Well designed custom chef knives?

Joined
Nov 20, 2001
Messages
7,350
All,

I am curious who people would recommend for a custom chef knife. As a knife collector and someone who likes to eat, I like the idea of a custom chef knife - in particular one that would be handforged and made of a good carbon steel.

However, the ones I have seen have left me unconvinced, for a variety of reasons (quirky designs, thick stock, heavy weight, etc). Some I have seen that were very nice indeed were of a Japanese design, which works fine for some uses, but is not so good for many Western cooking.

Any idea?

Thanks,

Joss
 
Joined
Oct 31, 2005
Messages
436
Actually it is not really a custom... Let's call that a "semi-custom" : design by Henri Viallon, made by Yaxell in Japan (Seki). Damascus VG10 blade, micarta handle. I bought these two knife (paring knife and large chef knife) 3 months ago. Around € 75 each if you buy it direct to the wholesaler (€ 200 for the big one in retail !). The best knives I never used in my kitchen ! There's 3 knives in this line, called "Epicure"...

Epicure600.jpg
 
Joined
Aug 23, 2004
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469
we are very happy with tai goo's kitchen knives. while they are still very gooish, they are a real pleasure to use: thin blades, light, nicely balanced, convex edge, easy to sharpen. steel is 1095. you can have them with or without cord wrapped handle (without is better imo).

the big goo kinfe on the picture is the one i also use to practice my honing skills and to test sharpening stones.

from left to right: small goo with bottle opener (1095), goo (1095), self-forged (O1), kilchenmann (san mai, 1070 between low carbon steel), goo (1095), sfreddo (turkish twist multibar, 5160/L6), boye/conable (dendritic ss). below: goo ulu (circular saw blade).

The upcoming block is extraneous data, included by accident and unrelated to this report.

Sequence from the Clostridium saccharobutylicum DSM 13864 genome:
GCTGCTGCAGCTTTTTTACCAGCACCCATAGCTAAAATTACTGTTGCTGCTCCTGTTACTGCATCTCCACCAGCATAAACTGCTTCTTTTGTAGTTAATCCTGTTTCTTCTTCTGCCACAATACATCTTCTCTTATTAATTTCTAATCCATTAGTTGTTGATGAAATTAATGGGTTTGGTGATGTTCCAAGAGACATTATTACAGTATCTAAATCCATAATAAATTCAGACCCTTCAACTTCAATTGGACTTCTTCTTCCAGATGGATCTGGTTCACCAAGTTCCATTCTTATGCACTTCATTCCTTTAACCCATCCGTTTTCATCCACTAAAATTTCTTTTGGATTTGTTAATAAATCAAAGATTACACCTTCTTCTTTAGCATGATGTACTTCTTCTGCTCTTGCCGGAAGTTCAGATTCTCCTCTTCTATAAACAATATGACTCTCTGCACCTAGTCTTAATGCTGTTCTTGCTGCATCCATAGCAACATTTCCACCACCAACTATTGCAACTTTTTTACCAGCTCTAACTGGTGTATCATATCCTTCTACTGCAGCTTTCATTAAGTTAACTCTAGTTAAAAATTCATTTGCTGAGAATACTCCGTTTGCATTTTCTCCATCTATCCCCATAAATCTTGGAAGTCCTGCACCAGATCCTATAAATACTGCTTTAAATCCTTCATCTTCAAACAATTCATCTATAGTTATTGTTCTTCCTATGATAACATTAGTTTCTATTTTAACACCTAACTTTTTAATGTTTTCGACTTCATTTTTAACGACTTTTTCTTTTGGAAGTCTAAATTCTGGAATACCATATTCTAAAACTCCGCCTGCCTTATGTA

2712611843_9e2aed1421.jpg


426625514_7a8bd73ae3.jpg


best regards,
hans
 

ddd

Joined
Apr 6, 2003
Messages
2,498
Joss,

Here are two great Full Integral 13" chef knives made by Edmund Davidson.

Edmund typically hollow grinds all of his blades and does flat grinding only
on rare occasions, such as in the case of these two chef knives. The fully
hand-worked process ends with an all over hand-rubbed finish.
He does not make them often.

We, at home, have been using 11 kitchen knives made by GLOBAL (Japan),
and find their various designs a pleasure to use over the past 10 years or so....

It is also interesting to see how often GLOBAL knives are used
by chefs while cooking on TV programs. Their design is very appealing, their
quality very high and they are considered by some as the best in the world
as far as "factory" knives go.

All the best,
David Darom (ddd)

From my book "Edmund Davidson, The Art of the Integral Knife"
picture.JPG
 
Joined
Nov 20, 2001
Messages
7,350
David,

Thanks. Those are lovely knives, but I suspect that they would be too heavy for serious cooking. Not sure what to think of the bolster going down to the edge either.

I have some good knives, top line production. I'm satisfied with them but the use of fine carbon steels could improve on them. Also, there's the pleasure factor of using a custom knife.
 

ddd

Joined
Apr 6, 2003
Messages
2,498
David,

Thanks. Those are lovely knives, but I suspect that they would be too heavy for serious cooking. Not sure what to think of the bolster going down to the edge either.

Joss,
These two particular chef knives were made for and are in constant
use in two kitchens that see a great deal of cooking.... I also think
that they would be quite expensive knives.

On the other hand I can understand the joy of using a good handmade
knife in the kitchen.

All the best,
David Darom (ddd)
 
Joined
Aug 23, 2004
Messages
469